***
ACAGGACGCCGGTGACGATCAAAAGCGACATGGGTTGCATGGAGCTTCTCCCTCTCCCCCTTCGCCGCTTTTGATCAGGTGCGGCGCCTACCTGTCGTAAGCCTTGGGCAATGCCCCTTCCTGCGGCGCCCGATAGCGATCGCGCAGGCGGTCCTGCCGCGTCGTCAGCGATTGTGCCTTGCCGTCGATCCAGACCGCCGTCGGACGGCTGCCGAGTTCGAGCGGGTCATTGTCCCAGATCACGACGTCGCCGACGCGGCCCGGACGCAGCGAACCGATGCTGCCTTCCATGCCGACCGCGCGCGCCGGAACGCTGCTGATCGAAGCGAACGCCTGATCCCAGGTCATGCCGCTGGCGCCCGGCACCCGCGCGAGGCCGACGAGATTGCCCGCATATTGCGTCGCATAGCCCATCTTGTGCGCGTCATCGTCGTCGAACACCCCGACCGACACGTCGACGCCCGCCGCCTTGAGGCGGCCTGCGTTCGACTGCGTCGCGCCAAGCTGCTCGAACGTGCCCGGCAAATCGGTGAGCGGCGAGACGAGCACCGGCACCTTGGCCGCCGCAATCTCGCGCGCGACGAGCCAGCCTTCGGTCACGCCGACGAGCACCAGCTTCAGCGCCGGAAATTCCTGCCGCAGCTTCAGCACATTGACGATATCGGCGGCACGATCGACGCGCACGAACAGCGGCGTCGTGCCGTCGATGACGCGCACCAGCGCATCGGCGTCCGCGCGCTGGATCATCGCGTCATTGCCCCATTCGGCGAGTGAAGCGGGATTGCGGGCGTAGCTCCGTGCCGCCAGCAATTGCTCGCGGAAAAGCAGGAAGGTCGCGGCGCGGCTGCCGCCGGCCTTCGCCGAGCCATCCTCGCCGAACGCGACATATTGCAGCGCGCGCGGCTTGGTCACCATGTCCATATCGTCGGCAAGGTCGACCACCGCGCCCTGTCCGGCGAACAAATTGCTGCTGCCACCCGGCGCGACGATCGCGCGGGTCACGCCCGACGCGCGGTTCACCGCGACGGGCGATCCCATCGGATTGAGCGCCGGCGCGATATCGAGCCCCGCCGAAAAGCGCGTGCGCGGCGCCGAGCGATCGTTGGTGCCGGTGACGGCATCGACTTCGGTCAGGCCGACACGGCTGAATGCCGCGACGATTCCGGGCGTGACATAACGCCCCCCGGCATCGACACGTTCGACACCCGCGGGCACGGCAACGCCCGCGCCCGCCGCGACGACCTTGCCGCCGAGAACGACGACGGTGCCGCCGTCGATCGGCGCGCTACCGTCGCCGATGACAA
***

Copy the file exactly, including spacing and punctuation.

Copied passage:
ACAGGACGCCGGTGACGATCAAAAGCGACATGGGTTGCATGGAGCTTCTCCCTCTCCCCCTTCGCCGCTTTTGATCAGGTGCGGCGCCTACCTGTCGTAAGCCTTGGGCAATGCCCCTTCCTGCGGCGCCCGATAGCGATCGCGCAGGCGGTCCTGCCGCGTCGTCAGCGATTGTGCCTTGCCGTCGATCCAGACCGCCGTCGGACGGCTGCCGAGTTCGAGCGGGTCATTGTCCCAGATCACGACGTCGCCGACGCGGCCCGGACGCAGCGAACCGATGCTGCCTTCCATGCCGACCGCGCGCGCCGGAACGCTGCTGATCGAAGCGAACGCCTGATCCCAGGTCATGCCGCTGGCGCCCGGCACCCGCGCGAGGCCGACGAGATTGCCCGCATATTGCGTCGCATAGCCCATCTTGTGCGCGTCATCGTCGTCGAACACCCCGACCGACACGTCGACGCCCGCCGCCTTGAGGCGGCCTGCGTTCGACTGCGTCGCGCCAAGCTGCTCGAACGTGCCCGGCAAATCGGTGAGCGGCGAGACGAGCACCGGCACCTTGGCCGCCGCAATCTCGCGCGCGACGAGCCAGCCTTCGGTCACGCCGACGAGCACCAGCTTCAGCGCCGGAAATTCCTGCCGCAGCTTCAGCACATTGACGATATCGGCGGCACGATCGACGCGCACGAACAGCGGCGTCGTGCCGTCGATGACGCGCACCAGCGCATCGGCGTCCGCGCGCTGGATCATCGCGTCATTGCCCCATTCGGCGAGTGAAGCGGGATTGCGGGCGTAGCTCCGTGCCGCCAGCAATTGCTCGCGGAAAAGCAGGAAGGTCGCGGCGCGGCTGCCGCCGGCCTTCGCCGAGCCATCCTCGCCGAACGCGACATATTGCAGCGCGCGCGGCTTGGTCACCATGTCCATATCGTCGGCAAGGTCGACCACCGCGCCCTGTCCGGCGAACAAATTGCTGCTGCCACCCGGCGCGACGATCGCGCGGGTCACGCCCGACGCGCGGTTCACCGCGACGGGCGATCCCATCGGATTGAGCGCCGGCGCGATATCGAGCCCCGCCGAAAAGCGCGTGCGCGGCGCCGAGCGATCGTTGGTGCCGGTGACGGCATCGACTTCGGTCAGGCCGACACGGCTGAATGCCGCGACGATTCCGGGCGTGACATAACGCCCCCCGGCATCGACACGTTCGACACCCGCGGGCACGGCAACGCCCGCGCCCGCCGCGACGACCTTGCCGCCGAGAACGACGACGGTGCCGCCGTCGATCGGCGCGCTACCGTCGCCGATGACAA